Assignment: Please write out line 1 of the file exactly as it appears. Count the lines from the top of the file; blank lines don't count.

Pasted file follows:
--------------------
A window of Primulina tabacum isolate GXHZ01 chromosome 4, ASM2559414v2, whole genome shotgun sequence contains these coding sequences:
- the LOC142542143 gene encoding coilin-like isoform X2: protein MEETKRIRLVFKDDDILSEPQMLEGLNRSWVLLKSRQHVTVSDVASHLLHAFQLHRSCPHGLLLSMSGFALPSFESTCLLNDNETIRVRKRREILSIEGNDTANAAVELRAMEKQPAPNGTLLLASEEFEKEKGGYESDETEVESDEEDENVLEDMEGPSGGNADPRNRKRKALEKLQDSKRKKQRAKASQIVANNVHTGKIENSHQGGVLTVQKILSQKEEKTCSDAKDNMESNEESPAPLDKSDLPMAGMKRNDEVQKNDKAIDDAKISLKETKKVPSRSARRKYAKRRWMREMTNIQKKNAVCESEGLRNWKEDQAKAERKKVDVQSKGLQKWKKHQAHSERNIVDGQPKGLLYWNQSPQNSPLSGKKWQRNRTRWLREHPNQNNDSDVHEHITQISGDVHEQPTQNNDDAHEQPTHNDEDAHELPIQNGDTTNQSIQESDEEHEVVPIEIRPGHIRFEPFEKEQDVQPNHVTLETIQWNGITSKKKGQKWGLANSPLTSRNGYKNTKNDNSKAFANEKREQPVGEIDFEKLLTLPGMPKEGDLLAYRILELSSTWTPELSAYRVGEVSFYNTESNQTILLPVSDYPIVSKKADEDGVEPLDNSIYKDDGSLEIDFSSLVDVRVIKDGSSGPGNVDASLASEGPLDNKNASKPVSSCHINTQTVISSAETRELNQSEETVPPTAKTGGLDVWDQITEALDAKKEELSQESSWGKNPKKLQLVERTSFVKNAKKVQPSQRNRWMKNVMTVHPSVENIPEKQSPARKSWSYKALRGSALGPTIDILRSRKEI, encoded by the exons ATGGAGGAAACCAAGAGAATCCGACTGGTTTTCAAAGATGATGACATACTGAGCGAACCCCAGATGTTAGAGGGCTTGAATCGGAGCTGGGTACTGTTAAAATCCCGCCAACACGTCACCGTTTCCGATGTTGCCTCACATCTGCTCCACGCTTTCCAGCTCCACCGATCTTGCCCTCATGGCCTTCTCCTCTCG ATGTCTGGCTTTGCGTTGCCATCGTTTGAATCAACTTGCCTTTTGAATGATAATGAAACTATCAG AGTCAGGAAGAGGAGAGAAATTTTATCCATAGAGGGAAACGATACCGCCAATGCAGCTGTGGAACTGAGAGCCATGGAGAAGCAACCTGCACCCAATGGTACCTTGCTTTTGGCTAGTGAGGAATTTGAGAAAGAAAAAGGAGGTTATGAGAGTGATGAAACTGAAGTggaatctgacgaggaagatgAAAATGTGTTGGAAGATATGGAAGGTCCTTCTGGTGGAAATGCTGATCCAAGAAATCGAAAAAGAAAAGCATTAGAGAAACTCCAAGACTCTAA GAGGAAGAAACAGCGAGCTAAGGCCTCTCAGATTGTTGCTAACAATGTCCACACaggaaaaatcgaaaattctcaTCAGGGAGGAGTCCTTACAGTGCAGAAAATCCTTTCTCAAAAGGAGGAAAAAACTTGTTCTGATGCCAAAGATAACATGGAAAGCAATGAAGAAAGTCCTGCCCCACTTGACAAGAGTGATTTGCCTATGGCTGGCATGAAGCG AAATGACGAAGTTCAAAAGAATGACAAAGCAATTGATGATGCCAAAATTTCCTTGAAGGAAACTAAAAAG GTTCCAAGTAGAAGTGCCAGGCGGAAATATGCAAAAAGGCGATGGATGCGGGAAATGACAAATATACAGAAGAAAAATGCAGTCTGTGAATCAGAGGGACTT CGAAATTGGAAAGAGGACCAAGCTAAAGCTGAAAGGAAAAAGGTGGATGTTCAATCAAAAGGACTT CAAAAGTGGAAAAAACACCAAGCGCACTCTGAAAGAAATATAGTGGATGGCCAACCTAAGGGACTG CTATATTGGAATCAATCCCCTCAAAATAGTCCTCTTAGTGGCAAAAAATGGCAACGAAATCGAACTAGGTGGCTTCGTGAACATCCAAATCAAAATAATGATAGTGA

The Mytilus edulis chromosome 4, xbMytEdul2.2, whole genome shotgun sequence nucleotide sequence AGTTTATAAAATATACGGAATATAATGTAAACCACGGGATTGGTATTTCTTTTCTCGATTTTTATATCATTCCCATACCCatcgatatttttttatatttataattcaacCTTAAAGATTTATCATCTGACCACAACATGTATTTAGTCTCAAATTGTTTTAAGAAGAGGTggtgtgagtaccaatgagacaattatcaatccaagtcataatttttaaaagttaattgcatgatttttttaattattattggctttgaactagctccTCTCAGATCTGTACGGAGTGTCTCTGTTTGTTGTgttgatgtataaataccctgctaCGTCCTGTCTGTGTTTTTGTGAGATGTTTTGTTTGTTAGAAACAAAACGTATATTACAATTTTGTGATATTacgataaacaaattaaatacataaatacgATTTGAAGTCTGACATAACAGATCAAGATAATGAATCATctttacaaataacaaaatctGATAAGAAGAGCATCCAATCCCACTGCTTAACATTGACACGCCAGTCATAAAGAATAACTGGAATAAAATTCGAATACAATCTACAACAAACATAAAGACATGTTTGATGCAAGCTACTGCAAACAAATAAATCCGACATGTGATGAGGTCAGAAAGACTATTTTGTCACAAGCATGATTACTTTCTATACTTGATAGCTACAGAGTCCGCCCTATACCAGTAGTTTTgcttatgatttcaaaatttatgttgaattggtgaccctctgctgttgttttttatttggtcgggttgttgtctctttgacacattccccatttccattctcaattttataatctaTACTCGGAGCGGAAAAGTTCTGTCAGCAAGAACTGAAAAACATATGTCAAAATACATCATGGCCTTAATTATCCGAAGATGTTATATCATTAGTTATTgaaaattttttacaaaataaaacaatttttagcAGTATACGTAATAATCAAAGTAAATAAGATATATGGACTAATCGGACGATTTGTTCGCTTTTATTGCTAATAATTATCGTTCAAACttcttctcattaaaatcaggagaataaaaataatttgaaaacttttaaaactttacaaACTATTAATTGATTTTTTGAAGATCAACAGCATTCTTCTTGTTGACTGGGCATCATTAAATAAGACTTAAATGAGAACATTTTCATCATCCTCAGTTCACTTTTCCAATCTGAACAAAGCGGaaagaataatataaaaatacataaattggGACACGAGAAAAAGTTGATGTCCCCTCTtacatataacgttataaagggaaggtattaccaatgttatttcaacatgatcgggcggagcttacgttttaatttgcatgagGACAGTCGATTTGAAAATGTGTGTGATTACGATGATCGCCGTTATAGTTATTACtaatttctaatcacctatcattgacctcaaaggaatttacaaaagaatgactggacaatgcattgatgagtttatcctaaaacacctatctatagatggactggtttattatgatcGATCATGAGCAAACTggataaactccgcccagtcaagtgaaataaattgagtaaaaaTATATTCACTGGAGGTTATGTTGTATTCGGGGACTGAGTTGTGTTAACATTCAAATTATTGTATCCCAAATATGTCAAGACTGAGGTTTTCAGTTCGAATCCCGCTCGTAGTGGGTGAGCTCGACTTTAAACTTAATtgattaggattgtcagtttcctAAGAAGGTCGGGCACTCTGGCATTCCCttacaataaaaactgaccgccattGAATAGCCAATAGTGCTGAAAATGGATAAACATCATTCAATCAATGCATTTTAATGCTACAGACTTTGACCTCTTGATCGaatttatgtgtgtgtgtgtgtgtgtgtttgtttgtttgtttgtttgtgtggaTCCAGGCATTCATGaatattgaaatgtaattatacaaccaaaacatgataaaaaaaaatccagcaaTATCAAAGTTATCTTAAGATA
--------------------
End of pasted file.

A window of Primulina tabacum isolate GXHZ01 chromosome 4, ASM2559414v2, whole genome shotgun sequence contains these coding sequences: